Why? Why read a book about traditional Native American values? Why should anyone care about what Native Americans thought and did hundreds of years ago? Why think about this subject at all? The answers to these questions, I suggest, are these:
- First and foremost, to become motivated to examine and more sharply define the personal values, virtues and principles by which we choose to live our lives; to reflect on the meaning and purpose of our lives and the destiny of humankind. At a time when the people of our country are sharply torn, and the sides actively combative, about issues of race, gender, ethics, morality and the environment, it appears that our culture is sorely in need of more life sustaining and life enhancing values, purpose and direction. It is my hope that, by considering the values and principles espoused and practiced by traditional Native Americans, we can learn something about ourselves and how we should live our lives.
- Secondly, to dispel the erroneous perceptions and stereotypes about Native Americans by which we have been indoctrinated by literature and movies, and to enhance our understanding and appreciation of their culture.
The White invaders of this continent thought of, and treated, Native Americans as "ignorant savages". In the early 1500s, there were documented debates in Europe as to whether these "creatures" were in fact human, or some kind of wild beast. The attitude of some was "the only good indian is a dead indian". Some, more benevolent types, believed that is was the White Man's responsibility to: first "civilize" them (teach them to dress, talk, act and think like Whites), and then, "save their souls" by teaching them the "one true religion". In fact, most of the Indigenous People were intelligent, aware, self-sufficient, moral and deeply spiritual human beings who had much to teach Whites. But the Whites, convinced of their own superiority, would not listen. Perhaps there is value in "listening" now.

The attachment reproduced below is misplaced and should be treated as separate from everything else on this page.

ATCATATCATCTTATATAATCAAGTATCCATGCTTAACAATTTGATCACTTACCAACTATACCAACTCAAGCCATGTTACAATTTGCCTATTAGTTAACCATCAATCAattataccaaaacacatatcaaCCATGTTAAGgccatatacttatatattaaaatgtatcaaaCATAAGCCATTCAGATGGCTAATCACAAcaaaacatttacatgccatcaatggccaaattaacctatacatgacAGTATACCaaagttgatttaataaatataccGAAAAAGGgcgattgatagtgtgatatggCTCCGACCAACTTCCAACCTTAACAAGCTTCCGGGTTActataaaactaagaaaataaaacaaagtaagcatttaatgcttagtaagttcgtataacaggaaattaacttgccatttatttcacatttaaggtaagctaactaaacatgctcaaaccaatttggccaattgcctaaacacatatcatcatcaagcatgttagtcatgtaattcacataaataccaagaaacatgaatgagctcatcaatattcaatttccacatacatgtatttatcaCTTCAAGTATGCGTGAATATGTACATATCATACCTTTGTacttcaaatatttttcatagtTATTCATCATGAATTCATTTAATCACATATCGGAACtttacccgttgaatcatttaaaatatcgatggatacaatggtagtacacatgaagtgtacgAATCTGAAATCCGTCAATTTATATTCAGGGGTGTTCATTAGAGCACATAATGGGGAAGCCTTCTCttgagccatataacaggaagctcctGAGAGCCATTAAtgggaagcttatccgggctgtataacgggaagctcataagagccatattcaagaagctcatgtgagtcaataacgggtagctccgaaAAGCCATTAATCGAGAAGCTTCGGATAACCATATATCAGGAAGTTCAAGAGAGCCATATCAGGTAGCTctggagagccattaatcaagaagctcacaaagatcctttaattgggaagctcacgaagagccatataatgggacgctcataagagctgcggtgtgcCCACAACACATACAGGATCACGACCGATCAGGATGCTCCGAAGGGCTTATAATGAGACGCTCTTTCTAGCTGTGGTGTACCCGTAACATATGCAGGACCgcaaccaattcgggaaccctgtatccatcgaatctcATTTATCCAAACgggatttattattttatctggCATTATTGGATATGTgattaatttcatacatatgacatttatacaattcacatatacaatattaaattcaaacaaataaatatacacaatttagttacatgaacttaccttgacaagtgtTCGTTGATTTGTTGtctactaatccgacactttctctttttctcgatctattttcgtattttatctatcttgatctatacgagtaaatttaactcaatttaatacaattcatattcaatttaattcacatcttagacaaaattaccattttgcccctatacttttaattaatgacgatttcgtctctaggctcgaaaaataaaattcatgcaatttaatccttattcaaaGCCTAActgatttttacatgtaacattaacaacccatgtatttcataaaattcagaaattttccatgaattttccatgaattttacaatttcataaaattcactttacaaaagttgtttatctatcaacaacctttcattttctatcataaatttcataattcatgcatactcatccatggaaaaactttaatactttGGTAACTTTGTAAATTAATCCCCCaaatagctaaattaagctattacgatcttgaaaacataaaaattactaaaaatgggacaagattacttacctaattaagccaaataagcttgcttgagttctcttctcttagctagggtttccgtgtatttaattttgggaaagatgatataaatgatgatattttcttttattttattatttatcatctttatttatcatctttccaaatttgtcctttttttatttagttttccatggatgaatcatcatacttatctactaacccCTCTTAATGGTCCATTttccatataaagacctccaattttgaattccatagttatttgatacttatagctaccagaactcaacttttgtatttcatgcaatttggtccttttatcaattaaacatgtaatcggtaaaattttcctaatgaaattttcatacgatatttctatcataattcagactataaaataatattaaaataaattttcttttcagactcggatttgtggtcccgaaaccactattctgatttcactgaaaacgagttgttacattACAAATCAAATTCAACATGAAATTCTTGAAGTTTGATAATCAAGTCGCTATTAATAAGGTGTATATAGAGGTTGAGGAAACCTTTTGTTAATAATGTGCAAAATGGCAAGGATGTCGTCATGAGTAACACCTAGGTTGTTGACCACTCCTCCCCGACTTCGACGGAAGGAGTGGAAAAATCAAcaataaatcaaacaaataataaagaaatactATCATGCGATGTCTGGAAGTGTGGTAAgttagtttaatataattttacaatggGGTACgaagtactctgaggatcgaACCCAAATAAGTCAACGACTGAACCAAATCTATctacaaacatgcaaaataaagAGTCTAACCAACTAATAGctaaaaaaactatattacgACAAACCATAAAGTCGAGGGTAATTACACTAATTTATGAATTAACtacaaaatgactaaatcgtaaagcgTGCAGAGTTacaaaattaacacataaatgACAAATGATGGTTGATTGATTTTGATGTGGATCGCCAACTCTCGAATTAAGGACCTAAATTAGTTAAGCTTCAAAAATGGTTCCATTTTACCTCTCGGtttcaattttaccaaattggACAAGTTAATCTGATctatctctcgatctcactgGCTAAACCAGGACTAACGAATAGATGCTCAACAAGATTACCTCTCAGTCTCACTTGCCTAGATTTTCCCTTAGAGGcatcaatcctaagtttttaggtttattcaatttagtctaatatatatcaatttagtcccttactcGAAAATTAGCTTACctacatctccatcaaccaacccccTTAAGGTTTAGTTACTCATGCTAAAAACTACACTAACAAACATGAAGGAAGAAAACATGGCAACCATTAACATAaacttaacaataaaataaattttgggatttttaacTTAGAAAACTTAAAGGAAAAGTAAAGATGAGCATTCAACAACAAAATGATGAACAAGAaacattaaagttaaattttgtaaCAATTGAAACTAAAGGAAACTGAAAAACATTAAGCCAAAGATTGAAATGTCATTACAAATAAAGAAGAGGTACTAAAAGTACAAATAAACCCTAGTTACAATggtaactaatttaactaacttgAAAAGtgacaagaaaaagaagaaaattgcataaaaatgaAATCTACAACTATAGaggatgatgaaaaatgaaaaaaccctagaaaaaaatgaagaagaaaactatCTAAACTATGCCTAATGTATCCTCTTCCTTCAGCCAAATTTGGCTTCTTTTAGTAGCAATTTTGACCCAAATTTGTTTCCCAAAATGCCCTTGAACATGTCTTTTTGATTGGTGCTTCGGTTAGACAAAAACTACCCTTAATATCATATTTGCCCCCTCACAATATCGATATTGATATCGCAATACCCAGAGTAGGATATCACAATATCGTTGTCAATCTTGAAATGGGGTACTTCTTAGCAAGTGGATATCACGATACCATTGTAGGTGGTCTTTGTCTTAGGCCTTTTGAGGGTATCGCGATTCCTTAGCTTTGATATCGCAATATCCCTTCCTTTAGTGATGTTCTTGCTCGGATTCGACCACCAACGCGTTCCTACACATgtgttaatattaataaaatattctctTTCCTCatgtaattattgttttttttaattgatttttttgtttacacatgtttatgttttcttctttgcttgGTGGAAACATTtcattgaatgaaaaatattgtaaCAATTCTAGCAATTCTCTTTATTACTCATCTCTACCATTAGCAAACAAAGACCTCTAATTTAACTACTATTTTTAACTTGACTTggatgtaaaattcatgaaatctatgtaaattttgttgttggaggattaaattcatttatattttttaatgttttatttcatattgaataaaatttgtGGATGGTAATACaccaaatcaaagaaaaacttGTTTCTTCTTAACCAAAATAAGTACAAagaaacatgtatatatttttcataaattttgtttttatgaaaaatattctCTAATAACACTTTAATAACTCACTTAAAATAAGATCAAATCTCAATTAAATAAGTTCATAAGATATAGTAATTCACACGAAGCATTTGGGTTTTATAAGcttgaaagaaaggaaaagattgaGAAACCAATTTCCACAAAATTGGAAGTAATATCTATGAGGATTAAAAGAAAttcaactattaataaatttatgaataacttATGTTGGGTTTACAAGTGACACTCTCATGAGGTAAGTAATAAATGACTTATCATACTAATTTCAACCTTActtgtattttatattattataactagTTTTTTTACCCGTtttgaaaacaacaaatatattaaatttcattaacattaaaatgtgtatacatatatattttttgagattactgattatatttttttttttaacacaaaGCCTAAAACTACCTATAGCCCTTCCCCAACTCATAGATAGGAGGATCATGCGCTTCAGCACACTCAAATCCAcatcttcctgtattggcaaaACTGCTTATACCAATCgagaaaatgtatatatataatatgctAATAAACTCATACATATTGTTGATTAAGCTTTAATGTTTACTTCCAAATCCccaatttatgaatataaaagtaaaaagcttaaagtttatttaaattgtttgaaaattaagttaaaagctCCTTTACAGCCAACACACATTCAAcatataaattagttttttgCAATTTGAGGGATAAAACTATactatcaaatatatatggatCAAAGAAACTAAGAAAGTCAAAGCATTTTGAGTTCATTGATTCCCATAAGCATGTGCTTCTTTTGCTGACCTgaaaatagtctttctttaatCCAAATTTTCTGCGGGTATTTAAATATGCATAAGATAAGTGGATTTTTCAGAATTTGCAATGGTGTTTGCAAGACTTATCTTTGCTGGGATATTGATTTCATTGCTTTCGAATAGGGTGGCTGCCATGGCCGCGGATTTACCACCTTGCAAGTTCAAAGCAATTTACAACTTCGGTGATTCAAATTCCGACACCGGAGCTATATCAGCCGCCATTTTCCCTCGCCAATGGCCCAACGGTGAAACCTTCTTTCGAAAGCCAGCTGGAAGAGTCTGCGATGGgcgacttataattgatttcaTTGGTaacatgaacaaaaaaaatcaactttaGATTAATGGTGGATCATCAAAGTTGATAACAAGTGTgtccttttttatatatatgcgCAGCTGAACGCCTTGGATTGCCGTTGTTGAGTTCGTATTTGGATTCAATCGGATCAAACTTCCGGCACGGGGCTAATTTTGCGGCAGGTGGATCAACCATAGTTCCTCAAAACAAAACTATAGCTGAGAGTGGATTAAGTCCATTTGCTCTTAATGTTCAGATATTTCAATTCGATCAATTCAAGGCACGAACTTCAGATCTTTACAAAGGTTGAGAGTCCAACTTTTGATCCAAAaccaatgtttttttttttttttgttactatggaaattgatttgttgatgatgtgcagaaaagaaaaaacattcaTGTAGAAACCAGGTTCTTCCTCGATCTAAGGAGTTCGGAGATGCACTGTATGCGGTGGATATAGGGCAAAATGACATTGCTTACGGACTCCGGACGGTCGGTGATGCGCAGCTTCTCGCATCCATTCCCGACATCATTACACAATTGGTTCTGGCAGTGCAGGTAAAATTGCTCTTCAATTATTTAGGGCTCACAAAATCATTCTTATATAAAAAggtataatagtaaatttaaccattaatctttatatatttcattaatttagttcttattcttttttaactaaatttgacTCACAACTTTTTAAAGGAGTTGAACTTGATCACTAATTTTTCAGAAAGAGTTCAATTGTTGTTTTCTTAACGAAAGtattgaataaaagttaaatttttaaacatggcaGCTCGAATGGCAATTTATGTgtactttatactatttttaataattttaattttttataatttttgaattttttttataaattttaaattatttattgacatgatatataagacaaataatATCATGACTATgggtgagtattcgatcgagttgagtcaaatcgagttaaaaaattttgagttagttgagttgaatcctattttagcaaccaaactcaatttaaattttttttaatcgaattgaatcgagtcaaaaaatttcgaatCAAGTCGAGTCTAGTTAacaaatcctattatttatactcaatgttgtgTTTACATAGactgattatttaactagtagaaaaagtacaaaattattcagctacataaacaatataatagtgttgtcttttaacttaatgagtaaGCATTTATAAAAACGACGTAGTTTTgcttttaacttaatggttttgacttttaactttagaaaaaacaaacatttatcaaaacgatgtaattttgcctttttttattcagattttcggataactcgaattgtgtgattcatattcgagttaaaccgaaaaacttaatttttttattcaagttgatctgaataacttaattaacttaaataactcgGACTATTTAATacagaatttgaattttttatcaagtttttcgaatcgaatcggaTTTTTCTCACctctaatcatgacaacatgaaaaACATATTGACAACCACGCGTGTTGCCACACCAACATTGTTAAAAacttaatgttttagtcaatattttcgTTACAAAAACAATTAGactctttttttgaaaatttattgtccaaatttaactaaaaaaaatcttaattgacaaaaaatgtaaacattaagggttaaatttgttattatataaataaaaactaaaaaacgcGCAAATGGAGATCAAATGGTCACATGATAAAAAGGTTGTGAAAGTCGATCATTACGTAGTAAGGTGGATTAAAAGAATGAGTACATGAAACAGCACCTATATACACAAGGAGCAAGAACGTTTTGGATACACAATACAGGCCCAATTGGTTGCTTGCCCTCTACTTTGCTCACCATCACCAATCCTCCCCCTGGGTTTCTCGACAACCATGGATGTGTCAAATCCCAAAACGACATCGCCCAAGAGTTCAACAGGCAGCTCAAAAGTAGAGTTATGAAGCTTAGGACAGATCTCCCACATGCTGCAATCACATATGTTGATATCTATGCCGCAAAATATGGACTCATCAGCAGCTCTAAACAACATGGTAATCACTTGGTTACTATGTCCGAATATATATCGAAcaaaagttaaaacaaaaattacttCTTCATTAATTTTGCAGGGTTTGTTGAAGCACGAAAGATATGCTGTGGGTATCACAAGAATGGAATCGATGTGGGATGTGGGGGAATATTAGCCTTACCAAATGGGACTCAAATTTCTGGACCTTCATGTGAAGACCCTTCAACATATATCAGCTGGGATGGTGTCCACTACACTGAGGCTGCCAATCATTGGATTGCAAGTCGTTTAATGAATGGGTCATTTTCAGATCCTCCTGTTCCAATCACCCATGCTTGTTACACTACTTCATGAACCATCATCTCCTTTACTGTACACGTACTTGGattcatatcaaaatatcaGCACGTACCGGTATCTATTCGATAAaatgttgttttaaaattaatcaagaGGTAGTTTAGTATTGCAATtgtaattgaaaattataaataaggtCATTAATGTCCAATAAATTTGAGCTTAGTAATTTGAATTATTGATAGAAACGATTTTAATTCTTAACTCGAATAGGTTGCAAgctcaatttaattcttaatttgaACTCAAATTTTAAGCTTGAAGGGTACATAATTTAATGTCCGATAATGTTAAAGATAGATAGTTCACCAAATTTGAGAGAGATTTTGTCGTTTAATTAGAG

Perhaps by examining the traditional values and philosophies of these Indigenous Peoples we can learn how to make our lives more meaningful, less stressful, more satisfying, maybe even more spiritual. In our search for useful and meaningful values and principles, one could do worse than to look at those basic to the cultures of those peoples indigenous to this continent. Our culture tends to see differences as a threat. If we can get over that hurdle, understand and appreciate the value of what the Indigenous People had to share, our perspectives may become more life-affirming.
A word about context: I will be focusing on values and virtues developed from the time before Columbus stumbled upon this continent, and the early period of interaction between the two cultures. In discussing culture and spirituality, I will use the past tense, because the views on which I want to focus are those considered "traditional", i. e. those held before the influence of White culture. Some, (a minority of), modern Native Americans attempt to honor these "old ways" today. What we know about these subjects we have learned from modern era descendants who were entrusted with keeping alive the traditions, values and philosophies from that period, as handed down from generation to generation. The descriptions herein should not be construed to represent the views of all modern Native Americans. Geographically, I will focus on North America. I will refer to the pre-contact inhabitants of North America as Native Americans, Indigenous Peoples, or simply as "The People". (None of the names by which we refer to the Native American tribes are names they called themselves. Many of the names by which they referred to themselves translated into English as "The People", or some version thereof). I will refer to the Europeans and their descendants who later occupied the territory as Whites. When speaking of spirituality, I will focus on how religion affects how one lives one's life, not on creeds.